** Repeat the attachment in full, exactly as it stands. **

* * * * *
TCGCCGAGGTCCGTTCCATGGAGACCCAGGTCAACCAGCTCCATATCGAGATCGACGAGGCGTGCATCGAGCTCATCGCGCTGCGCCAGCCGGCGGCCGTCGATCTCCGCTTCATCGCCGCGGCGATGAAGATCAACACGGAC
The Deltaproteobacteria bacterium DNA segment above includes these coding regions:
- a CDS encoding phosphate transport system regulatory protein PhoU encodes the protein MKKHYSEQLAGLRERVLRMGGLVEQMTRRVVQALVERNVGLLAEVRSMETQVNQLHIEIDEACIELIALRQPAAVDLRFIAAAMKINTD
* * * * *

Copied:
TCGCCGAGGTCCGTTCCATGGAGACCCAGGTCAACCAGCTCCATATCGAGATCGACGAGGCGTGCATCGAGCTCATCGCGCTGCGCCAGCCGGCGGCCGTCGATCTCCGCTTCATCGCCGCGGCGATGAAGATCAACACGGAC
The Deltaproteobacteria bacterium DNA segment above includes these coding regions:
- a CDS encoding phosphate transport system regulatory protein PhoU encodes the protein MKKHYSEQLAGLRERVLRMGGLVEQMTRRVVQALVERNVGLLAEVRSMETQVNQLHIEIDEACIELIALRQPAAVDLRFIAAAMKINTD